Newspaper article St Louis Post-Dispatch (MO)

In a New Musical, Acquitted Murder Suspect Lizzie Borden Is Guilty of Rocking Out

Newspaper article St Louis Post-Dispatch (MO)

In a New Musical, Acquitted Murder Suspect Lizzie Borden Is Guilty of Rocking Out

Article excerpt

The court acquitted her.

The playground jingle never did.

"Lizzie Borden took an ax

And gave her mother forty whacks.

When she saw what she had done,

She gave her father forty-one."

The jingle gets a lot wrong. Andrew Borden and his wife, Abby, each received fewer than 20 blows (though that was enough to kill them). Abby Borden was Lizzie's stepmother, not her mother. And when they were killed, in 1892, the police in Fall River, Mass., believed the weapon was a hatchet, which is different from an ax.

No matter. Lizzie Borden, defendant in one of the most sensational trials in American history, was judged guilty in the court of public opinion.

Maybe she was guilty. One of the best arguments against her was the lack of any other credible suspect (and nobody else ever was charged). If she didn't do it, who did?

All the other theories some frankly rooted in fiction are strained. Borden's own lawyers made little effort to justify the contradictions in her story, except to say that a doctor gave her morphine after the shock of the double murder.

So she didn't know what she was saying? That's perilously close to another kind of defense: She did it, but she didn't know what she was doing.

Or maybe she was innocent, in which case her position as an unmarried woman of independent means may have contributed to suspicions that have persisted for over a century.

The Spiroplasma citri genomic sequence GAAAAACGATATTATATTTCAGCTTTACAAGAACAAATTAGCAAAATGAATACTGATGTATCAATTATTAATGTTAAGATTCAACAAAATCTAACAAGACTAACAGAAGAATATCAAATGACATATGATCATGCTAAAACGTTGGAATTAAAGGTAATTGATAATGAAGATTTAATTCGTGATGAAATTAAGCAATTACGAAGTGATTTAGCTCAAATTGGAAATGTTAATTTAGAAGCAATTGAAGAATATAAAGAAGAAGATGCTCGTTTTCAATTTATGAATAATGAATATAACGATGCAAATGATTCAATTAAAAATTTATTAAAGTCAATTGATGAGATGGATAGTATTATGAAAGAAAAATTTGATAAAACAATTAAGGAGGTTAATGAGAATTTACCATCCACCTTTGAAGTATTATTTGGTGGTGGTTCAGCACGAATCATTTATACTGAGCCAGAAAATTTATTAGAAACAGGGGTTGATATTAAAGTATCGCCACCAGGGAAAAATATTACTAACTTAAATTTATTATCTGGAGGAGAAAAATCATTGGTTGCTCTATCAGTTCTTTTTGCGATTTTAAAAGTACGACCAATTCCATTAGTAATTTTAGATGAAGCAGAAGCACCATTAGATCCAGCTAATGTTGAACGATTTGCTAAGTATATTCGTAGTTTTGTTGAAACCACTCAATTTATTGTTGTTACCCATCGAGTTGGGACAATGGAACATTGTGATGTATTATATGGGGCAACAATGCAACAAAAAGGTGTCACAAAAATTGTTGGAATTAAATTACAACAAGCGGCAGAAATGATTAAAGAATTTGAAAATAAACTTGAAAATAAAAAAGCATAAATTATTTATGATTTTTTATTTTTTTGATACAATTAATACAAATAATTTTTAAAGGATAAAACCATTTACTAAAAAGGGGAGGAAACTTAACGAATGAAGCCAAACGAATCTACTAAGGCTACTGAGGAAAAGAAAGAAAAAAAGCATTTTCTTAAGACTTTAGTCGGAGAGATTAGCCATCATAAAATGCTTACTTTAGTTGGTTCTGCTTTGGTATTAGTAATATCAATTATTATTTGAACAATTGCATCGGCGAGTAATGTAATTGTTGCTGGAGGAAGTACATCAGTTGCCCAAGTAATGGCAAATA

Before the murders, Borden was a Sunday school teacher in a New England church imbued with the Puritan strain. Remember how, at the nadir of their long history, the Puritans treated a number of independent women?

Maybe 200 years after the fact, luckless Lizzie Borden was the last victim of the "culture wars" that brought us the Salem witch trials.

Well, the cultural sands have shifted. Now she's the protagonist of "Lizzie," a rock musical by Steven Cheslik-deMeyer, Alan Stevens Hewitt and Tim Maner. It makes its St. Louis debut Friday at New Line Theatre and there's nothing 19th century about it.

At one time, musical theater generally tried to imbue shows that boasted period or exotic settings with music that sounded "authentic." Think of "The March of the Royal Siamese Children" in "The King and I," the world-weary Francophelia of "Allez-Vous-En" in "Can-Can," or Tevye's klezmer-inflected "If I Were a Rich Man" in "Fiddler on the Roof"

But recent seasons have introduced a striking alternative. Some important new shows, exploring anachronism, use contemporary rock scores to tell stories that take place long ago.

Lin-Manuel Miranda's "Hamilton," which comes to the Fox Theatre in April, is the most famous example. But there are more, among them "Bloody Bloody Andrew Jackson" (which New Line staged in 2012) and "Spring Awakening" (which Stray Dog staged that same year. It opens again there on Thursday night, under the direction of Justin Been. …

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